I use Filmfreeway a lot so I’m really acclimated to it. I think it’s great and quite user friendly. No reason to really change.

9. What song have you listened to the most times in your life?

If I had to take a guess, I’d say “Blue Ridge Mountains” by Fleet Foxes. Some tunes just don’t leave you.

10. What is next for you? A new film?

I’m writing and directing a horror film that has received a grant from my city. I’m very excited for that because it explores themes of indigenous practices and Mexican-American stories as the backdrop to the main plot. Other than that, I’m going back to my roots and writing for the theatre again.

Interview with Filmmaker Anna Ludwig (OLE, BENNI AND THE REST OF THE UNIVERSE)

OLE, BENNI AND THE REST OF THE UNIVERSE was the winner of BEST FILM at the September 2020 Festival.

What motivated you to make this film?

The idea just came up and I can’t tell where exactly it came from. Only in retrospect I do find several reasons. One for example is that in Primary School I had a classmate who couldn’t walk. Her legs were stiff. She had to use crutches. Once the two of us played together during the school break. We hid in the bushes and imagined that we were robbers. The game was so vivid that we forgot the time and didn’t go back to class when the break was over. The whole school was alarmed. Finally, the facility manager found us. Although this girl obviously was a great playmate, I can only remember playing with her this one time. In retrospect, I can’t find any plausible explanation for it, except that she was different.

I can’t make up for it, but I can make a film about it so that other children forget their reservations and stand by their friends.

From the idea to the finished product, how long did it take for you to make this short?

All in all, it took one year and a half.

How would you describe your short film in two words!?

Mission Friendship!

What was the biggest obstacle you faced in completing this film?

We only had 12 days of shooting and it would have been relaxing if it had been more.
Fortunately, there were no other major obstacles. Or maybe it’s a bit like giving birth. You forget afterwards how exhausting it was!

What were your initial reactions when watching the audience talking about your film in the feedback video?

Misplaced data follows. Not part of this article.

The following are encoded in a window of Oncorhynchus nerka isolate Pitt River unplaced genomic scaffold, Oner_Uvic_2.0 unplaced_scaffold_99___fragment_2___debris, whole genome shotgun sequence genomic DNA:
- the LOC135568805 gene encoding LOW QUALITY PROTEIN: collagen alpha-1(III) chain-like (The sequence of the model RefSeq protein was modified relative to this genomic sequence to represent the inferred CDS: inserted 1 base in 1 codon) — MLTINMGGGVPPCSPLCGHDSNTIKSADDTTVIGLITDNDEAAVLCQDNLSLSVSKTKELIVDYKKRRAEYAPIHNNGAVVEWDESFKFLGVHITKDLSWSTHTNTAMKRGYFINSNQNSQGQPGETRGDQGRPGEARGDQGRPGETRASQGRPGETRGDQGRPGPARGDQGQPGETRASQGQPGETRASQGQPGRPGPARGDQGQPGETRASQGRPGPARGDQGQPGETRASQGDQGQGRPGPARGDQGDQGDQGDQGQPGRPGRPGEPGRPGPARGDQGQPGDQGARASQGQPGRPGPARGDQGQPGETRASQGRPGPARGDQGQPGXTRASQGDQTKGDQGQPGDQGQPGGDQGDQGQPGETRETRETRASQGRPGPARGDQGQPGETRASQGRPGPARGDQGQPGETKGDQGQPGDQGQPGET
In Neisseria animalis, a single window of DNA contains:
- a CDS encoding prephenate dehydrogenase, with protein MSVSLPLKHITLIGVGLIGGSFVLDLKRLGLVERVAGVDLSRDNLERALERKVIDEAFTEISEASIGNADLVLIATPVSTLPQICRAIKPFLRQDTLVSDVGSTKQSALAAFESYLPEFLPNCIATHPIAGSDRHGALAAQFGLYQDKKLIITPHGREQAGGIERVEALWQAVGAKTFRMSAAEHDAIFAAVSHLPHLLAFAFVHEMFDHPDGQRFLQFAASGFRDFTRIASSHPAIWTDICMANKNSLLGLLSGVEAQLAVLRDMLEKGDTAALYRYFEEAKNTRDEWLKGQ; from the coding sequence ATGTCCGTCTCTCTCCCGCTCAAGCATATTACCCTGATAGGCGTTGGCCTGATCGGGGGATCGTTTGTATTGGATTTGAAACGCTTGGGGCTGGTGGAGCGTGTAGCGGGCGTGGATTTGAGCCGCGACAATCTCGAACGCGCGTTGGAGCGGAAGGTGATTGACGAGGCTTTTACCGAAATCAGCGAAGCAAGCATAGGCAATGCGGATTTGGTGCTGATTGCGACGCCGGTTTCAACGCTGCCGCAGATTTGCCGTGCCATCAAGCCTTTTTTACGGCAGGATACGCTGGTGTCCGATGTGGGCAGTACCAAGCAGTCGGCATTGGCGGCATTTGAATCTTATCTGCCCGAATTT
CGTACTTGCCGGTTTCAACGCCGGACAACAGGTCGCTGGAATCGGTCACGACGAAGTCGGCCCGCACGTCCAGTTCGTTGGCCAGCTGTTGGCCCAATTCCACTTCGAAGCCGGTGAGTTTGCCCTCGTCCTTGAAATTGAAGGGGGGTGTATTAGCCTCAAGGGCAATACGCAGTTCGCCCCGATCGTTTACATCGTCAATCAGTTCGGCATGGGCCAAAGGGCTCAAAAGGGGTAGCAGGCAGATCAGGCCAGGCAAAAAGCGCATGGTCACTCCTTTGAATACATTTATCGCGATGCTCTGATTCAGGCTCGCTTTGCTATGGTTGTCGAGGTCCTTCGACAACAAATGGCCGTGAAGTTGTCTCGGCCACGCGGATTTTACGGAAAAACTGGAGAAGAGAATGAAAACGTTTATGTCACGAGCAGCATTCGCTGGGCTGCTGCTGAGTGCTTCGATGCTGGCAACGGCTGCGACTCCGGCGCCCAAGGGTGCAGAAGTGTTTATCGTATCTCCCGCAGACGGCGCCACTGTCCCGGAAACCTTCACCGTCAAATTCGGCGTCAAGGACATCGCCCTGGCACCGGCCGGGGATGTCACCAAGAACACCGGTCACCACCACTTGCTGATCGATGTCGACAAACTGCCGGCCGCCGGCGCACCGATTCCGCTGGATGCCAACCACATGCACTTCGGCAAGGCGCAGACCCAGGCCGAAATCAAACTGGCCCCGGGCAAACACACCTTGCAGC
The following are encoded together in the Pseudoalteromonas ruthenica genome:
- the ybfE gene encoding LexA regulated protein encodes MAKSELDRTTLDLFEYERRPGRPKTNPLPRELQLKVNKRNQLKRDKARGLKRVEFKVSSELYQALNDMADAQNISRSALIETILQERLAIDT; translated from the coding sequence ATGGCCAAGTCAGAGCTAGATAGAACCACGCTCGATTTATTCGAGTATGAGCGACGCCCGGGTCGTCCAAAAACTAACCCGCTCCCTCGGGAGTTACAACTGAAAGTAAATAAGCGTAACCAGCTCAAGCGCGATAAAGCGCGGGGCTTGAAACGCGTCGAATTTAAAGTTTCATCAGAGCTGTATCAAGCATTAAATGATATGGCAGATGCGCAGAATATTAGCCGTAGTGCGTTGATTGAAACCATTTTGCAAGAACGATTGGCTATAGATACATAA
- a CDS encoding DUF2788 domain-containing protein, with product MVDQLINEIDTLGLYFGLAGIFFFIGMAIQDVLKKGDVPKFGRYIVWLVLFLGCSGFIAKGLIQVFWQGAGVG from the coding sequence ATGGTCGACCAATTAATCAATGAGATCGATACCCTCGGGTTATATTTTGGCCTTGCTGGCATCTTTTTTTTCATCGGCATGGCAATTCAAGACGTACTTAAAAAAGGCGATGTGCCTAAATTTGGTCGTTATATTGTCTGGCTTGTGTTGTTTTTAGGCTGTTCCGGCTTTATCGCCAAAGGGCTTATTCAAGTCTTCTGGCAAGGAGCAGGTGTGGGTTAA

That was really amazing. Chicago is 7258 km from Munich, where I live, and that people overseas took the time to watch the film and rate it so positively made me very grateful.
I would have loved to meet them personally and say thank you!

Watch the Audience FEEDBACK Video:

How did you come up with the idea for this short film?

During a hike with friends, it suddenly was there. I find it really inspiring to be in nature.

What film have you seen the most in your life?

I think this must have been the “Dead Poets Society” that I saw many times as a teenager. We even named the guys around us after the guys in the movie… A few weeks ago I watched it again and found that it had lost none of its validity. A real masterpiece!

You submitted to the festival via FilmFreeway, what are your feelings of the submission platform from a filmmaker’s perspective?

It’s easy to use and quite effective!

What song have you listened to the most times in your life?

During the making of “Ole, Benni and the Rest of the Universe”, I kept listening to David Bowie’s “Space Oddity”. A super cool song, I love the slight melancholy and at the same time there is something heroic about it. Hopefully a bit of that spirit ended up in the movie.

What is next for you? A new film?

It would be great if I had the opportunity to do a 90 minute next!
And it will definitely be for kids again!